NJ Assembly Democrats Respond to Christie’s Budget Address

They say the budget address leaves many lingering questions

Prieto and assembly leadership spoke to press immediately following Christie's final budget address.

Prieto and assembly leadership spoke to press immediately following Christie’s final budget address. Alyana Alfaro for Observer

TRENTON – Immediately following New Jersey Governor Chris Christie’s fiscal year 2018 budget address, Assembly Democratic leadership expressed frustration with the content of Christie’s message. The address, they said, created more questions than it provided answers.

According to Assembly Speaker Vincent Prieto, it was the Republican governor’s proposal to shift revenue from the New Jersey Lottery to funding the pension system that, in particular, left Democrats scratching their heads. Prieto said that such a shift has the potential to create funding shortfalls for public programs that already receive lottery revenue. Currently, the lottery funds programs for veterans, higher education aid and disability services, among other programs.

“This is the first I hear about it,” Prieto said of the lottery proposal. “I see it a little bit as smoke and mirrors to try and lower the [pension] payment.”

During his budget address, Christie also called out the existing school funding plan—SFRA—for creating inequities among New Jersey’s schoolchildren. In his speech, the governor told the legislature they would have 100 days to work with him on a new school funding formula. While Prieto said the assembly is happy to work with Christie, he said that he and the governor differ fundamentally regarding their beliefs on SFRA.

“The basis and the skeleton we should be using is SFRA,” Prieto said, noting that while some tweaks are necessary, the plan is constitutional. “He says the formula is broken. I disagree. I don’t think that the Senate President [Steve Sweeney] has said that either.”

Prieto said that Christie’s 100 day play might be realistic is SFRA is changed, not if a new proposal is enacted. Currently, Christie is advocating for what he calls the “Fairness Formula” that would equalize funding between all students regardless of need. According to Prieto, he sees the 100 day ultimatum as a challenge, not a threat, from the lame duck governor.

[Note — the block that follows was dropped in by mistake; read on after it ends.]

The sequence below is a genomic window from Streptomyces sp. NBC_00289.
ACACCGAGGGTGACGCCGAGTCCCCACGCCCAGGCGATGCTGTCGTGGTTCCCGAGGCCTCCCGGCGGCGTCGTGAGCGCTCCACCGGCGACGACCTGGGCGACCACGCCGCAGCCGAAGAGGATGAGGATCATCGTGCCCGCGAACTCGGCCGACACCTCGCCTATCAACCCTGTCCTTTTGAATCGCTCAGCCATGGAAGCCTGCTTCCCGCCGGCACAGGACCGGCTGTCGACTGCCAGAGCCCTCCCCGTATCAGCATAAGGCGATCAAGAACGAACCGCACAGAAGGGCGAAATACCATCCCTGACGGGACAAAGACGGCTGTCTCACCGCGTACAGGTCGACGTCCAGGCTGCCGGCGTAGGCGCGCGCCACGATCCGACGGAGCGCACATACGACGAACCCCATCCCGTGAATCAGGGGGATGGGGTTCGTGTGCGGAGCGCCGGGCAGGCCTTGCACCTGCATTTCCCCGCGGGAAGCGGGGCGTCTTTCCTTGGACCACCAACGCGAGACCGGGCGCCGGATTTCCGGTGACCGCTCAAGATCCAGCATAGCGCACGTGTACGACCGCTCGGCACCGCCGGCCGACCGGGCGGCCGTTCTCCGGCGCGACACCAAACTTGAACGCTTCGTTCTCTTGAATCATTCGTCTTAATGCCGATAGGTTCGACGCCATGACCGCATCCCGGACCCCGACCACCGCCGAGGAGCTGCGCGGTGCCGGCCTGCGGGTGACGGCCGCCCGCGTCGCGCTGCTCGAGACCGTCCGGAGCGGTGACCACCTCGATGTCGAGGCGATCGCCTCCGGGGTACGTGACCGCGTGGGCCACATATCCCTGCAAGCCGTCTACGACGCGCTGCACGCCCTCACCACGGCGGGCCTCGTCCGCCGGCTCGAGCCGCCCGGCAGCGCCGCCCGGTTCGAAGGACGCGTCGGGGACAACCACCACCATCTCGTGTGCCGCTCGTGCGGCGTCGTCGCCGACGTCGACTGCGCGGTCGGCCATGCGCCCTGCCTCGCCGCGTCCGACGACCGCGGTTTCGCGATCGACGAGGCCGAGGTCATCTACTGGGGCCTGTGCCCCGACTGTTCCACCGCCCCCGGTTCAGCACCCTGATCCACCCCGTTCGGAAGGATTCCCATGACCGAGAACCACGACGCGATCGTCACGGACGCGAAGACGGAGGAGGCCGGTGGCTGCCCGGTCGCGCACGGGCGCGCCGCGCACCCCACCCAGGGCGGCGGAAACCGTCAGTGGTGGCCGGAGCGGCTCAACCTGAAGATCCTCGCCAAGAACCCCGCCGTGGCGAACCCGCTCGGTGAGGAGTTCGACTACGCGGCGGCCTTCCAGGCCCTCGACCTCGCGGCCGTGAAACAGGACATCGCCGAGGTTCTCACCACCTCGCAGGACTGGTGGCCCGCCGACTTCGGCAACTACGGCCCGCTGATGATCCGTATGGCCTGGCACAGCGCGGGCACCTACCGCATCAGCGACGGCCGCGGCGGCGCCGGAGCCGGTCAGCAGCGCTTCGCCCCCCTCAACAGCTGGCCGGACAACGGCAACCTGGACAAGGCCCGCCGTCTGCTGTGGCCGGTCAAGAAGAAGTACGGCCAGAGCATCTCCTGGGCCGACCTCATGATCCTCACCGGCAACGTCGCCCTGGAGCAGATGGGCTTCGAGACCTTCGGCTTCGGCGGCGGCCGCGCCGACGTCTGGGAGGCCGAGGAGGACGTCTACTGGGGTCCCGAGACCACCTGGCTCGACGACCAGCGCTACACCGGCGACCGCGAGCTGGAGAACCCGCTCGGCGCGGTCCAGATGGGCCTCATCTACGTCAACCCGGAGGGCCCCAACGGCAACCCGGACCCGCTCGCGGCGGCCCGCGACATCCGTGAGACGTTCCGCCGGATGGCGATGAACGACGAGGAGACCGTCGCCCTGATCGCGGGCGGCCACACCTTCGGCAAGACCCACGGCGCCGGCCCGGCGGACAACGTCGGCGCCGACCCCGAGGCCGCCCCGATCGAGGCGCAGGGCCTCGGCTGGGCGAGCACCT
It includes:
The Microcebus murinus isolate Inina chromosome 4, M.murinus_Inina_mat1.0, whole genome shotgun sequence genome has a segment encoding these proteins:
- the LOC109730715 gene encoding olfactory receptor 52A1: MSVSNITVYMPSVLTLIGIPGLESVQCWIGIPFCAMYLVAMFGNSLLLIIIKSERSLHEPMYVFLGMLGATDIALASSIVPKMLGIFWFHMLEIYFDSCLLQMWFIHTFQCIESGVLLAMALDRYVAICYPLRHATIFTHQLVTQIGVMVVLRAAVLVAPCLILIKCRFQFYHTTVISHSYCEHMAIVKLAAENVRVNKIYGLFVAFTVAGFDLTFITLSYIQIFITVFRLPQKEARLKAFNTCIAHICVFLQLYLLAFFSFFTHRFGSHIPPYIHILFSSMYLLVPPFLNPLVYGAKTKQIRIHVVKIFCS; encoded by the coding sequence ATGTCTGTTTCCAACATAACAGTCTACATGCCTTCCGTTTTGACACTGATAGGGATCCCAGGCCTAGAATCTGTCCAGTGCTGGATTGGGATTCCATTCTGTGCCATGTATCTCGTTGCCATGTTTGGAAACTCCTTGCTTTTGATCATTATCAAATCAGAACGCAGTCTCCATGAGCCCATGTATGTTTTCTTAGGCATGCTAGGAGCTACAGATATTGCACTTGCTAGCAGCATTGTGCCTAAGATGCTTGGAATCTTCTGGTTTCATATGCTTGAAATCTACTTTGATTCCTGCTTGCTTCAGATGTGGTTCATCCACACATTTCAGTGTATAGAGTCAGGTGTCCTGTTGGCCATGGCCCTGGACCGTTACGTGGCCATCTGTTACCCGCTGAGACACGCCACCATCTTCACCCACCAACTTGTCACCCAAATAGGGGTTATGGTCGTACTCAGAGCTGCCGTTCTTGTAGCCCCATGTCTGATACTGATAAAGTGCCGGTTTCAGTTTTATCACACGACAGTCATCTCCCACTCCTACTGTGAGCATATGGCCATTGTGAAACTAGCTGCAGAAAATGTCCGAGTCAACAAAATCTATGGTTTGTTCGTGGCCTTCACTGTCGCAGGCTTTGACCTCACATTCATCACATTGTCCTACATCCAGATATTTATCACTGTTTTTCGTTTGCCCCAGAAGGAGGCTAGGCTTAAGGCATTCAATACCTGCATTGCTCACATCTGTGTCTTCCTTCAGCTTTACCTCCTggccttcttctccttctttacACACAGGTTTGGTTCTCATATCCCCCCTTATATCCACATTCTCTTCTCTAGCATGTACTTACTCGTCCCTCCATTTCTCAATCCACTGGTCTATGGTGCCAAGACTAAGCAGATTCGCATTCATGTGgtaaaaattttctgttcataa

“I didn’t take it as a threat. He challenged us,” Prieto said. “I take that challenge.”

According to Assembly Budget Chairman Gary Schaer, Christie’s budget leaves many things uncertain. He noted a lack of clarity regarding Christie’s proposal to establish a permanent fund to be funded by Horizon Blue Cross Blue Shield of New Jersey aimed at helping with drug treatment plans. Schaer said the plan was “unclear.”

Assemblyman Jerry Green also expressed concerns about where the money was going to come from for Christie’s plan to boost addiction recovery efforts and other issues. He called this year’s budget proposal “depressing.”

“He has laid out so much without telling us where this money is going to come from,” Green said. “At this point next year we are going to foot the bill.”

According to Prieto, the assembly looks forward to working out the budget with the governor. Like Christie, the speaker said he is willing to compromise and find clarity on the lingering questions brought up by the budget address.